Optical/electrical convertor 111 changes the optical signal through input terminal 101 into an electrical signal and outputs it in the form of parallel data. Also the optical/electrical convertor 111 extracts the clock signal form the optical signal, extracts the clock signal and outputs the clock signal. A portion of parallel data output from optical/electrical convertor 111, is input to electrical/optical convertor 141 using multiplexer 121, and the remainder of the parallel data is directly input to electrical/optical convertor 141. A portion of the data output from optical/electrical convertor 111 is input to multiplexer 121 which drops and inserts all or a portion of the inputted data.
PLL 131 is input with a first clock signal from optical/electrical convertor 111 and outputs a second clock signal.
Electrical/optical convertor 141 is synchronized with the second clock output from PLL 131 and handles the directly input parallel data from optical/electrical convertor 111 along with the output data from multiplexer 121 and changes them into an optical signal.
The following will describe particulars of the structure and operation of the first embodiment above with reference to FIGS. 2 through 8.
FIG. 2 gives a detailed structure of the optical regenerator equipment shown in FIG. 1. In FIG. 2, 213 is an optical/electrical (0/E) convertor circuit, 215 is a serial-parallel (S/P) convertor circuit, 217 is a divider, 218, 219, 237, 239 and 261 are level convertor circuits, 233 is a phase comparator (PC), 235 is a voltage controlled oscillator (VCO), 243 is a flip-flop (FF), 245 is a parallel serial (P/S) convertor circuit, 247 is an electrical/optical (E/O) convertor circuit, 249 is a multiplier, and 251, 253, 255 and 257 are clocks.
Optical/electrical convertor 111 includes 0/E conversion circuit 213, S/P conversion circuit 215, divider 217, and level conversion circuits 218, 219. 0/E conversion circuit 213 converts the optical signal entered in input terminal 101 into the electrical signal at ECL level (serial digital data) and at the same time extracts clock 251 convoluted on the optical signal. S/P conversion circuit 215 synchronize with clock 251 to incorporate the serial data to be input and converts it into 4-bit parallel data. Divider 217 dividing by four the cycle of clock 251, and outputs clock 253 undergone dividing. This clock 253 is an ECL level signal and converted into 0 V, -1 V levels at level conversion circuits 218, 219 respectively, and outputted from optical/electrical convertor 111.
Electrical/optical convertor 141 includes FF 243, P/S conversion circuit 245, E/O conversion circuit 247, multiplier 249, and level conversion circuit 261. The clock 255 input from PLL 131 is changed to a ECL level by means of level conversion circuit 261, and inputted into FF 243 and multiplier 249 respectively. FF 243 is synchronized with clock 255 to keep 4-bit parallel data. P/S conversion circuit 245 changes the 4-bit parallel data into serial data. E/O convertor circuit 247 changes the electrical signal (serial digital data) into an optical signal. After multiplier 249 multiplies the previously divided clock signal 255 four times, the increased signal is output from clock 257.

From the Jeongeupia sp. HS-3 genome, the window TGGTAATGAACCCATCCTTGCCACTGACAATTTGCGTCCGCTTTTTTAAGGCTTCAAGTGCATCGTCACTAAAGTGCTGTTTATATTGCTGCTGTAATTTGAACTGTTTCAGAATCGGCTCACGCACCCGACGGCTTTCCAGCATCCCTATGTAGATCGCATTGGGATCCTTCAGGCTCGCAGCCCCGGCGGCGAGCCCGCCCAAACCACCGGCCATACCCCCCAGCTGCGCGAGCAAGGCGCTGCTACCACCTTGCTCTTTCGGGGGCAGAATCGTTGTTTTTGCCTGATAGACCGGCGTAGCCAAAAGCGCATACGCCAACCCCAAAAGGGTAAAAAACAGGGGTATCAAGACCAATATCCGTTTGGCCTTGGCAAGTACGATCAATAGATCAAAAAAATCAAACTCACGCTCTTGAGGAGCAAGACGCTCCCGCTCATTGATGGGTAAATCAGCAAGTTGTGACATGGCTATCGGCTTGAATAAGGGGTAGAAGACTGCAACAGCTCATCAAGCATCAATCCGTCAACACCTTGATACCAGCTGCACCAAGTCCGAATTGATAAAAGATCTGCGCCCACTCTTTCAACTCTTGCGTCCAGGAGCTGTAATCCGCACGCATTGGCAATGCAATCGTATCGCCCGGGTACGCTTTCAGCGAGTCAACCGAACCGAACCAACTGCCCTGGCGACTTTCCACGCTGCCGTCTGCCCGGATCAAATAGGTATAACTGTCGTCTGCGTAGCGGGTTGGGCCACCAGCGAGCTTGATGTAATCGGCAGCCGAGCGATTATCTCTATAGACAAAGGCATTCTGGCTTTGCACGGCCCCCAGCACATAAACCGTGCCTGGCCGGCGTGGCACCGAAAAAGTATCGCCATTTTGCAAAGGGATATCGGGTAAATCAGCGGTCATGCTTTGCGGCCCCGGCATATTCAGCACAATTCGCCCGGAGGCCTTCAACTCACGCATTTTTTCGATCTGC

PLL 131 is provided with PC 233, VCO 235 and level conversion circuits 237 and 239. Level conversion circuit 237 converts the signal level of clock 253 to be input to ECL level and inputs it to PC 233. PC 233 compares the phases of two clocks 253 and 255 to be entered. VCO 235 oscillates in response to the phase comparison's resulting output voltage and outputs clock 255. The signal of outputted clock 255 is changed from an ECL level to 0 V, -1 V level by level conversion circuit 239 and sent to the electrical/optical convertor 141.
The optical signal input on the input terminal 101 is changed into digital data (serial data) by 0/E conversion circuit 213 and then by means of the S/P conversion circuit 215, changed into 4-bit unit parallel data.
S/P conversion circuit 215 is synchronized with clock 251 extracted by 0/E conversion circuit 213 to incorporate each bit of serial data output from 0/E conversion circuit 213. Divider 217 outputs clock 253 from the 251 clock signal divided four times. Then from the S/P conversion circuit 215 synchronized with clock 253, a 4-bit parallel data is output.
Two bits of the 4-bit parallel data output from S/P conversion circuit 215 are input directly to FF 243 in electrical/optical convertor 141, and the other two bits are input to FF 243 through multiplexer 121. Also, the clock 253 signal output from divider 217, is sent to multiplexer 121 and PLL 131 through level conversion circuits 218 and 219.
PC 233 inside PLL 131 carries out phase comparison between clock 253 inputted to one side of its input terminals and the output (output from VCO 235) from PLL 131 entered into the other of the input terminals. A voltage output corresponding to the phase comparison's results is fed to VCO 235. Depending on VCO 235, the output frequency corresponding to the output voltage from PC 23 is given. This output is fed to the other input terminals of PC 233, along with which it is also fed to multiplier 249 and FF 243 using level conversion circuits 239, 261 by way of clock 255. When PLL 131 is operating in ideal conditions, the clock 253 to be entered and the clock signal 255 possessing a prescribed phase difference (fixed phase error) are output from VCO 235.
FF 243 is synchronized with clock 255 and, incorporates and outputs 4-bit parallel data. The P/S conversion circuit 245 is synchronized with clock 257 which had received a signal from clock 255 increased four times by multiplier 249, this is then changed from parallel data to serial data and the serial data is changed into an optical signal by E/O conversion circuit 247 and then output.